Many newer advisors, after completing training ponder the question: “Am I better on my own or should I join a team?” At some firms there might not be an option. Sometimes it’s a question of timing. At some stage in their career, an advisor might consider whether working as a sole practitioner or joining (or forming) a team makes better sense. There are pros and cons for each alternative.
The Pros and Cons of Being a Sole Practitioner
Let us assume you are a newer advisor. Having passed your exams, you are now in production. You are considering if you should build a sole practice.
- Getting clients. You will need to build your book all by yourself. If you have the gift of being a great prospector, you will have it easier than others in the office. Experienced advisors will try to get you onto their team as the rainmaker. You can make your own rain.
- Getting paid. All of the business you bring in flows to your bottom line after the firm takes their portion. You are not splitting it with other team members.
- Portability. If you are a one-person operation, you are more marketable if you choose to move to another firm in the future. It’s easier for a competitor to persuade one person to move vs. a multi member team.
- Client relationships. Each client has a personal relationship with you. You are their advisor. That can be a strong bond.
- Depth of resources. Although you can bring in knowledge and support from other departments of the firm, it’s not the same as having an advisor who is an insurance expert sitting in the next seat.
- Staff support. As a sole practitioner you might be doing most of your paperwork yourself. If you have sales assistant support, you might have a sliver of a person because you are sharing with others.
- Office space. As a newer sole practitioner, you might be in a cubicle in the bullpen in a large office. You don’t have a fancy space a team might have available.
- Vacations can be tough. When you go away, you need to arrange coverage. If you are the only advisor your client knows, they want to talk with you when they call.
The Pros and Cons of Being a Team Member
Many new advisors enter the business as a member of an established team. Experienced advisors might consider the team structure as a way to make life easier or enter semi-retirement.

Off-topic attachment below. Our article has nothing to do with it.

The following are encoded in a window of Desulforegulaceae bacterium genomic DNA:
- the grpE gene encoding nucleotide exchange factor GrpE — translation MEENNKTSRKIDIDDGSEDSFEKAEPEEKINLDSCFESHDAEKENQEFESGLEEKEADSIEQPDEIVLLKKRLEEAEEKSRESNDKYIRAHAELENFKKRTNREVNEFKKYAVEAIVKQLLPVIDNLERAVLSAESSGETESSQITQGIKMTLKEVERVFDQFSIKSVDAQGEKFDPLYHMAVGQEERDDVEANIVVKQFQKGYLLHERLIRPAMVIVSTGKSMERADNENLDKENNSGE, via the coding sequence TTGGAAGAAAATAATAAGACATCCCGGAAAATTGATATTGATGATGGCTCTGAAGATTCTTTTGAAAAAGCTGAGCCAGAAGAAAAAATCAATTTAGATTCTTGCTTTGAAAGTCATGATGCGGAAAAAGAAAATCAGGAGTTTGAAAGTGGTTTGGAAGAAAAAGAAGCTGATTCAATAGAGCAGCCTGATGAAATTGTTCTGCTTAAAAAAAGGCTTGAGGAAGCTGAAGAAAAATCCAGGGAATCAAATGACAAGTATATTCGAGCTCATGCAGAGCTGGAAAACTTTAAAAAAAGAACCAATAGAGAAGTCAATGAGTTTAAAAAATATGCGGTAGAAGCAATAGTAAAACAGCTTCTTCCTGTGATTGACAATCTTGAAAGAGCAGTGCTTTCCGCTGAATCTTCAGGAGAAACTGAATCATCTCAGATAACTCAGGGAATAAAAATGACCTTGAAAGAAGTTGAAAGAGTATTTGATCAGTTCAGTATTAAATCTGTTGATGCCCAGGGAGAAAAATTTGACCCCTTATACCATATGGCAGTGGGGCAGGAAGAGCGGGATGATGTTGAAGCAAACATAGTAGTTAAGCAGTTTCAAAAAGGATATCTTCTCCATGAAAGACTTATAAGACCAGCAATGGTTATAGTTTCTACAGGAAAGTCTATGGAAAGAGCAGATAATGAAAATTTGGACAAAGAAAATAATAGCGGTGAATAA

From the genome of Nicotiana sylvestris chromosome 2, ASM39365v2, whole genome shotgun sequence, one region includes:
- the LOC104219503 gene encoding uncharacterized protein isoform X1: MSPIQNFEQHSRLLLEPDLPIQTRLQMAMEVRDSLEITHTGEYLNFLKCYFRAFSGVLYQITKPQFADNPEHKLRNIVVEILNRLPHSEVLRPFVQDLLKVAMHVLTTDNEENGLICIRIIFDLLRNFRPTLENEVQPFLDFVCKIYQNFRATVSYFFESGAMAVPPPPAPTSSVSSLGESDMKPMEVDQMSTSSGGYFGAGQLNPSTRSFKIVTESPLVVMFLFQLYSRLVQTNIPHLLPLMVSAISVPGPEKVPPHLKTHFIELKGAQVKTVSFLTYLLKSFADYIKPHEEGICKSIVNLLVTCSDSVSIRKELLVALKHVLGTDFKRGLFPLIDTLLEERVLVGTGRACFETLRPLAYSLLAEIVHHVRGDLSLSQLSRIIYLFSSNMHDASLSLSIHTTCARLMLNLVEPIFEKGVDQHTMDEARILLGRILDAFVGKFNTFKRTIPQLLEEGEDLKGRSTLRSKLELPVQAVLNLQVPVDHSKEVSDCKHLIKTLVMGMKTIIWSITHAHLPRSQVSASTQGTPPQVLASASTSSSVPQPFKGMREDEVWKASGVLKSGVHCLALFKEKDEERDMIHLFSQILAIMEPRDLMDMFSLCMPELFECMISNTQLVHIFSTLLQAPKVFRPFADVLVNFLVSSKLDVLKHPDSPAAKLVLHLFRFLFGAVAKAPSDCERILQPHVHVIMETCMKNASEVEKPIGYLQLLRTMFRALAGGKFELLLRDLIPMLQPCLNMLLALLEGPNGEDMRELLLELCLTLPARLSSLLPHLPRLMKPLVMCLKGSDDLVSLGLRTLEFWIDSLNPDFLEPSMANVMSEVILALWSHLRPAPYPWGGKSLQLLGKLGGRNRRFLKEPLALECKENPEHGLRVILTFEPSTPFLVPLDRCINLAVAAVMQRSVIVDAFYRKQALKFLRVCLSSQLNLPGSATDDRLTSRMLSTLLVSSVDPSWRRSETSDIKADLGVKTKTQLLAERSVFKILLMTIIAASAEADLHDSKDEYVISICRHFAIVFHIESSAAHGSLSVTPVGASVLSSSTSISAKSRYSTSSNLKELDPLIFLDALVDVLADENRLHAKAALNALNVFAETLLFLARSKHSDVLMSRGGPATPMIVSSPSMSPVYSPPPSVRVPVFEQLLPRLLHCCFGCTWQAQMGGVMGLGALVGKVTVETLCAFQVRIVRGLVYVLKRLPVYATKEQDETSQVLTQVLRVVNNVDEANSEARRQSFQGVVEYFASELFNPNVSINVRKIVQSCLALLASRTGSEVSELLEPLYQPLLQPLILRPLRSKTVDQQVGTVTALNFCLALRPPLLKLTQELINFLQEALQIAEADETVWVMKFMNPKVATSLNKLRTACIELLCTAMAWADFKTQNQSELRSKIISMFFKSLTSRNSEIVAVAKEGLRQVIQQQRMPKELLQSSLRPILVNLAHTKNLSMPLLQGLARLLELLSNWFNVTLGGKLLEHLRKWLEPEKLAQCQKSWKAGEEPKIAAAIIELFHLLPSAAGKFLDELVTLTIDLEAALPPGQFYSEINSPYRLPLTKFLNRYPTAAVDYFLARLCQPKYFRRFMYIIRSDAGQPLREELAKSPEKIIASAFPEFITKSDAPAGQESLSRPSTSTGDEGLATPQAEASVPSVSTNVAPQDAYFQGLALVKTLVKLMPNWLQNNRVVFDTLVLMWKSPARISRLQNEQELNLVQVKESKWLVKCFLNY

- It’s impressive. When you take on a new client you explain: “Your relationship is so important, four people are assigned to handle your account.” Teams often include specialists. One might focus on financial planning, another knows lending. You can explain: “Our four-person team has a combined 60 years of industry experience.
- Coverage. Everyone knows the team’s clients. When you take vacation, clients get seamless attention.
- Retention. If a team member is recruited away, the remaining team members contact each client, letting them know everyone else is still here, ready to help them. They are a client of the team and the firm, not an individual. Clients stay when a team member retires.
- Greater share of wallet. A team member skilled in insurance can bring in new business from existing clients who were doing their insurance business elsewhere.
- Pay can be murky. Although everything is usually spelled out on paper, you are getting a portion of the total revenue. Your brother-in-law might want all his business to go to you, but it goes into the pool.
- Getting stuck in an unpleasant role. The team has the major skills already in place. They need a pipeline of new prospects. These team members despise prospecting. They outsource it to the newest team members, which they are expected to do forever. They wonder why turnover is so high. One reason teams fail is they don’t hire complimentary skills and personalities.
- People don’t always get along. Successful advisors are often Type A personalities. They want to be the boss. “It’s my way or the highway.” You might be good at the job, but always treated as the junior partner.
- Are you getting trained or stuck in a box? Is there room for advancement? Years ago, a firm’s executive training program might have rotated a newer manager through several departments, giving them an opportunity to learn the business. Today, you might be typecast as a specialist, always doing the job you learned to do well, but not learning how to run the team yourself.
There are good reasons for each structure. A major factor is the personality of the advisor.